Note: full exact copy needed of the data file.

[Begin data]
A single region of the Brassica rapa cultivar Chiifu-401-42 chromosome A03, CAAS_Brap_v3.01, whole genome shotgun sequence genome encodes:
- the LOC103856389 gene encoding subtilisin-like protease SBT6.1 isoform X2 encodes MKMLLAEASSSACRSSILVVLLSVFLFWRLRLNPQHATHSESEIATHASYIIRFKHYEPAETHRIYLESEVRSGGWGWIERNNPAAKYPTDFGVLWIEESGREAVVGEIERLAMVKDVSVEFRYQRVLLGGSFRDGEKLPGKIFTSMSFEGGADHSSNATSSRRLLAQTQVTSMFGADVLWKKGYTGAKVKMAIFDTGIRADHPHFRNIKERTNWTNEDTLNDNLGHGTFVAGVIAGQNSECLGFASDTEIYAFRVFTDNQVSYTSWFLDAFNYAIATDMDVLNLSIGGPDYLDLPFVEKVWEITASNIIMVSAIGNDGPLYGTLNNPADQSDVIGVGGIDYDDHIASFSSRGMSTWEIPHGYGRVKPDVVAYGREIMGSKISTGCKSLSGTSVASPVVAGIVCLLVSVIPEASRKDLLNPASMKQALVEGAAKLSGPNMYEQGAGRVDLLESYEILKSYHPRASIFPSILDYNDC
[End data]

A single region of the Brassica rapa cultivar Chiifu-401-42 chromosome A03, CAAS_Brap_v3.01, whole genome shotgun sequence genome encodes:
- the LOC103856389 gene encoding subtilisin-like protease SBT6.1 isoform X2 encodes MKMLLAEASSSACRSSILVVLLSVFLFWRLRLNPQHATHSESEIATHASYIIRFKHYEPAETHRIYLESEVRSGGWGWIERNNPAAKYPTDFGVLWIEESGREAVVGEIERLAMVKDVSVEFRYQRVLLGGSFRDGEKLPGKIFTSMSFEGGADHSSNATSSRRLLAQTQVTSMFGADVLWKKGYTGAKVKMAIFDTGIRADHPHFRNIKERTNWTNEDTLNDNLGHGTFVAGVIAGQNSECLGFASDTEIYAFRVFTDNQVSYTSWFLDAFNYAIATDMDVLNLSIGGPDYLDLPFVEKVWEITASNIIMVSAIGNDGPLYGTLNNPADQSDVIGVGGIDYDDHIASFSSRGMSTWEIPHGYGRVKPDVVAYGREIMGSKISTGCKSLSGTSVASPVVAGIVCLLVSVIPEASRKDLLNPASMKQALVEGAAKLSGPNMYEQGAGRVDLLESYEILKSYHPRASIFPSILDYNDC